How to Ask for a Raise and 4 More Wealth Building Strategies
Increase Your Income with 5 Key Strategies
Now that you’ve focused on saving, it’s time to get to work on the second half of the financial freedom equation: increasing your income. If you work for someone else, you can ask for a raise. If you own your own business, you may be able to raise your fees or add another product or service. If you are already making more than the market rate, perhaps you could moonlight in a second job to raise your income.
Strategy 1: Ask for a Raise
Let’s start with how to ask for a raise.
- First, do a bit of research online and find out what people at similar companies doing your job are earning. Business magazines publish national salary averages so look at the library or search the internet to determine what the salary range is for someone in your position.
- Second, write down a list of all your accomplishments over the past 6 months to one year and type it up in a memo. You want to build a strong case for why you deserve a raise. Use as many concrete, numeric figures as possible and demonstrate how your performance helped improve the bottom line or the company’s results. Your boss may not remember everything you did. Stick to the positive facts.
- Request a meeting to discuss your performance in person. At the meeting, ask for what you want. The person who asks and makes a solid case is much more likely to receive a raise than the person who may be working just as hard, but never states his or her case and asks for a raise. If you’ve done your homework, you can point out that you are a top performer, but only earning the average industry wage. Of course, you had better demonstrate that you are a top performer first!
- Coaching tip: Before you speak to your manager, practice asking for your raise in front of your bathroom mirror first. You might discover that you look nervous or uncomfortable or make some odd gesture with your hands. Keep practicing until you sound completely confident and cool. If you can practice with a friend or your coach, even better. I find it also helps to get into the right mindset if you write down what you want 15 times a day. For example, “I am earning an annual salary of $_______(fill in the blank).” This will help boost your confidence before you go in and make the request.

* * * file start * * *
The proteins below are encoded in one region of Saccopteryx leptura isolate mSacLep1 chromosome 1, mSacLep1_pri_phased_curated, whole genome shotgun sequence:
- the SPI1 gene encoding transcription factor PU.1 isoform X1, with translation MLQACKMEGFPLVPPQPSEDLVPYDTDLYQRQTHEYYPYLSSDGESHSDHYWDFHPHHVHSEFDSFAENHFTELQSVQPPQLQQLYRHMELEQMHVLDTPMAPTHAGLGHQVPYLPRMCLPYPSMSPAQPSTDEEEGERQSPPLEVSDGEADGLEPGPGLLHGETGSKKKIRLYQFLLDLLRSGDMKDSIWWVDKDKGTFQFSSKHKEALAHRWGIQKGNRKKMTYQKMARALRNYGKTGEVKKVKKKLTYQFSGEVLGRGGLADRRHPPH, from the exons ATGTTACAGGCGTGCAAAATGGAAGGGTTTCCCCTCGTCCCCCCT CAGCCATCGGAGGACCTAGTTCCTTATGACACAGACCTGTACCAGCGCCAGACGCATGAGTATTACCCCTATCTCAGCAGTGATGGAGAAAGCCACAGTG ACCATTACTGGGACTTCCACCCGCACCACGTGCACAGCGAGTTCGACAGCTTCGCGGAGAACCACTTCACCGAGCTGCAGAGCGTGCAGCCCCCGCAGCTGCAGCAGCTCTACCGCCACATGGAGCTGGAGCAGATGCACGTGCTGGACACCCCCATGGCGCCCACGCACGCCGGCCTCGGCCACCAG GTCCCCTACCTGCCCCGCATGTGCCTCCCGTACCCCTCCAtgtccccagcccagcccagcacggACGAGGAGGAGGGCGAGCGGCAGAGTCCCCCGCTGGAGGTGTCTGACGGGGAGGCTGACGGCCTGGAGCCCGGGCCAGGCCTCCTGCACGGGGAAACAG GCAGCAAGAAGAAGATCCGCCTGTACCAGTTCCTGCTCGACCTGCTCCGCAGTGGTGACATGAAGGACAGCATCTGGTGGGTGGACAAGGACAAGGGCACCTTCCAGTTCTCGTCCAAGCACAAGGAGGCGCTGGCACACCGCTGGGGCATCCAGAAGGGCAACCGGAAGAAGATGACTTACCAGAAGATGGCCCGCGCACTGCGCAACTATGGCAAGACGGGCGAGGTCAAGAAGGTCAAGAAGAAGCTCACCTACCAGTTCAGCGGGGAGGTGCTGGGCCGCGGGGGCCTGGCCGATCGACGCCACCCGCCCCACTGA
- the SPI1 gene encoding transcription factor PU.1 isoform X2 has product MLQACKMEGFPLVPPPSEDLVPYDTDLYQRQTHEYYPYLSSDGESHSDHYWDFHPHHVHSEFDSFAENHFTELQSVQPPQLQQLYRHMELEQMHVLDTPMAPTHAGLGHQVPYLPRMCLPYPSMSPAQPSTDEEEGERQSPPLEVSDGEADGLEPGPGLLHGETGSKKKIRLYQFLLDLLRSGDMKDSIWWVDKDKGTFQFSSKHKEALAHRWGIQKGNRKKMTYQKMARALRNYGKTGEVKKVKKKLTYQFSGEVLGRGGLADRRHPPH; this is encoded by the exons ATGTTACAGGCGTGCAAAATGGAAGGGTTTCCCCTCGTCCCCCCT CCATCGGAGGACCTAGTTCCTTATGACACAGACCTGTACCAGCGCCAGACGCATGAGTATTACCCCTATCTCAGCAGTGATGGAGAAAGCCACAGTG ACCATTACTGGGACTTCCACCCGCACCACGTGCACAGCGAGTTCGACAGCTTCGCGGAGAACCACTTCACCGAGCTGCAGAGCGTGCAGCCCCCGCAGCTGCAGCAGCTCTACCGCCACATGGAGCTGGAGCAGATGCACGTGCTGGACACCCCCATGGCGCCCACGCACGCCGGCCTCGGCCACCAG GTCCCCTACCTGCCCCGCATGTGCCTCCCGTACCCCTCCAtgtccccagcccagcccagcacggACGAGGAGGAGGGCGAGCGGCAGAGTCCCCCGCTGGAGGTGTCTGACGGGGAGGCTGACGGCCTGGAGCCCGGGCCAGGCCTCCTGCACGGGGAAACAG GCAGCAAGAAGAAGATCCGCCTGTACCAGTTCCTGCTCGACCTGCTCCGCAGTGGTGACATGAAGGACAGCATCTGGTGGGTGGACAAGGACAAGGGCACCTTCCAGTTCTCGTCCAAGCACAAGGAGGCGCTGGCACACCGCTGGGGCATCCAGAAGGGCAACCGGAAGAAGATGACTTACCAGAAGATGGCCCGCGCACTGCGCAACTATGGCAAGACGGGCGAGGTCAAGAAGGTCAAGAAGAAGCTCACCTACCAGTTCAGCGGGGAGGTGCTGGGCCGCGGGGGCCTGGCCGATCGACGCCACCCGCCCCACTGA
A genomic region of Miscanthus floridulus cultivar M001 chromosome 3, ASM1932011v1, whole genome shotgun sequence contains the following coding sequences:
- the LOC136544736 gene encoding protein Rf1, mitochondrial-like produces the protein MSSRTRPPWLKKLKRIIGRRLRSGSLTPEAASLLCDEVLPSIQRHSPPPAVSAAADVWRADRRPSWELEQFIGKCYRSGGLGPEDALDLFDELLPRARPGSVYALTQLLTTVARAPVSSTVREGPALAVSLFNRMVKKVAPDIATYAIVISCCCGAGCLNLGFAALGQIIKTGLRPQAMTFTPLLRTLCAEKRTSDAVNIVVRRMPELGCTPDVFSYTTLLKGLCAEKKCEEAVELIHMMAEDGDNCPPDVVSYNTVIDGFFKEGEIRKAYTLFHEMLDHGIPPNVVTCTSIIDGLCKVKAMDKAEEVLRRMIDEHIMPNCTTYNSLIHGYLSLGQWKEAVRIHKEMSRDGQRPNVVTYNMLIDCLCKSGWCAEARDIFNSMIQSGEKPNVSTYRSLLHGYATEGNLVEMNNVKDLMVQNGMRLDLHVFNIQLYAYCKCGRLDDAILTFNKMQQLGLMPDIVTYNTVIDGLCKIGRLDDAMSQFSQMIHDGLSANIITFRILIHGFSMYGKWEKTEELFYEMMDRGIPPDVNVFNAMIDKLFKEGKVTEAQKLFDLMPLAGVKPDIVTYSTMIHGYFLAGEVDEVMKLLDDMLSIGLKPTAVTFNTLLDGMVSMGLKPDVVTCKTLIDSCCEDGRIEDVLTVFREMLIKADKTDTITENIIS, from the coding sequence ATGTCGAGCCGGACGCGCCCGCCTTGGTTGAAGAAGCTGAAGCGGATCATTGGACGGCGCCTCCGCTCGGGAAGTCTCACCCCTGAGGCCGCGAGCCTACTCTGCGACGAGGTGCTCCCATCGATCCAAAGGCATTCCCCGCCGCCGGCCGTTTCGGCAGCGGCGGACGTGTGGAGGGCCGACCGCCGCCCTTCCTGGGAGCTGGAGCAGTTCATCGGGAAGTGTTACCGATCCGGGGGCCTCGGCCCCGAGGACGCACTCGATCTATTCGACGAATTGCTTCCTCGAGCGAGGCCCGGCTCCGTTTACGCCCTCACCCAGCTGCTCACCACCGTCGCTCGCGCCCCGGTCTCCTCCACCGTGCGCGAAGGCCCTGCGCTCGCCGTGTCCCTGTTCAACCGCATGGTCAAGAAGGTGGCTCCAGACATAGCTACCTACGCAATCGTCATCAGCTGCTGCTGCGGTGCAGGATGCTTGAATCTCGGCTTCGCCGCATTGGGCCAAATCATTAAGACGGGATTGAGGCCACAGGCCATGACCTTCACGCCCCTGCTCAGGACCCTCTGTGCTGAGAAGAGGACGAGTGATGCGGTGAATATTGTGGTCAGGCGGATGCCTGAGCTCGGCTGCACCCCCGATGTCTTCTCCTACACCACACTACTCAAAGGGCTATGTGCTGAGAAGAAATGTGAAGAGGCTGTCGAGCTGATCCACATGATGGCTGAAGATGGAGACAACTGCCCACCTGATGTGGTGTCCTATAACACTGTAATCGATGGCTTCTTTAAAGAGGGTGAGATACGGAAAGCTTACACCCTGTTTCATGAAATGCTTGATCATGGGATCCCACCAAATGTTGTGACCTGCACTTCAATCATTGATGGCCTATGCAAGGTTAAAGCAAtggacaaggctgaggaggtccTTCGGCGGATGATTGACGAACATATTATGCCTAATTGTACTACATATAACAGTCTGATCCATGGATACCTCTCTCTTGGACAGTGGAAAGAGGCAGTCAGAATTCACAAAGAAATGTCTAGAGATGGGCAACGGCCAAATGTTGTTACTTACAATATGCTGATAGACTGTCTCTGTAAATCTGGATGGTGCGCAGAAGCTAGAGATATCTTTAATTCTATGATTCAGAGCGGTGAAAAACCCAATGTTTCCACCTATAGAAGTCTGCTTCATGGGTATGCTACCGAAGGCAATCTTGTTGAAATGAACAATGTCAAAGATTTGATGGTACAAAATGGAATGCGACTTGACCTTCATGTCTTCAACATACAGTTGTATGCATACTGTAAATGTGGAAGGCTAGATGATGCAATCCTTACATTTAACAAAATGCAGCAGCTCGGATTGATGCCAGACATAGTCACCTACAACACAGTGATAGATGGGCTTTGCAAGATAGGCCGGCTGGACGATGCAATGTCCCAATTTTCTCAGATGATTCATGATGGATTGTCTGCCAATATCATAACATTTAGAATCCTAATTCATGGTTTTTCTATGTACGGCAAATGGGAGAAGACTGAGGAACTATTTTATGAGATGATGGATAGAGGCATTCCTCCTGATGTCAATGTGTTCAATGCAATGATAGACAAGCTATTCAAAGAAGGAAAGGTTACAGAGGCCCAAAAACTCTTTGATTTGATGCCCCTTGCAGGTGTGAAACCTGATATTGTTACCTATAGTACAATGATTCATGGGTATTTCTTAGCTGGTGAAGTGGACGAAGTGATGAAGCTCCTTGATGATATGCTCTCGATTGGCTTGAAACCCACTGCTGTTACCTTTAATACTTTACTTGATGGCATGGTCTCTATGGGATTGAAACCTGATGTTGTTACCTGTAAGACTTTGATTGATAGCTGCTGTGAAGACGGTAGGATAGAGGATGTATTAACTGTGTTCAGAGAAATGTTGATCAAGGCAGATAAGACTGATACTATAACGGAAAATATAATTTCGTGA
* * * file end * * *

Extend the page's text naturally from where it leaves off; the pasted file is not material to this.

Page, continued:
If you own your own business and have already cut your expenses, it may be appropriate to raise your fees or rates. To do this you need to be continually adding value to your services so the increase is worth it for your current clients. Alternatively, you may be able to grandfather current clients at your existing rate and raise your fees to all new customers.
4 More Ways to Increase Your Income:
- Moonlighting or working in a second job can be a great way to make extra money while experimenting in a different field. If you are wondering where you will find the time, try turning off the TV and taking a break from social media. The average American watches more than 20 hours of TV a week and 26 hours on social media—enough for a part-time job!
- Better yet, start your own business. What are other creative ways you could increase your income? Perhaps a favorite hobby could net extra income if you got creative and turned it into an online business. The majority of America’s millionaires own their own business. It is one of the fastest ways to create wealth.
- What about leveraging your natural strengths or unique skills? If you are super-organized, you could start a sideline business as a professional organizer. If you speak French you could tutor students in the evenings. If you have an interesting story to tell or specialized information to share, you could write a novel or how to book.
- If you are handy, you might consider buying properties to fix up and sell or rent as an option to increase your income.
Take a moment and write down 10 possible ways you could increase your income. Read the related article, Play for Financial Independence , here.
101 great tips can be found in the book, Coach Yourself to Success, by Talane Miedaner. Published by McGraw-Hill, 2014.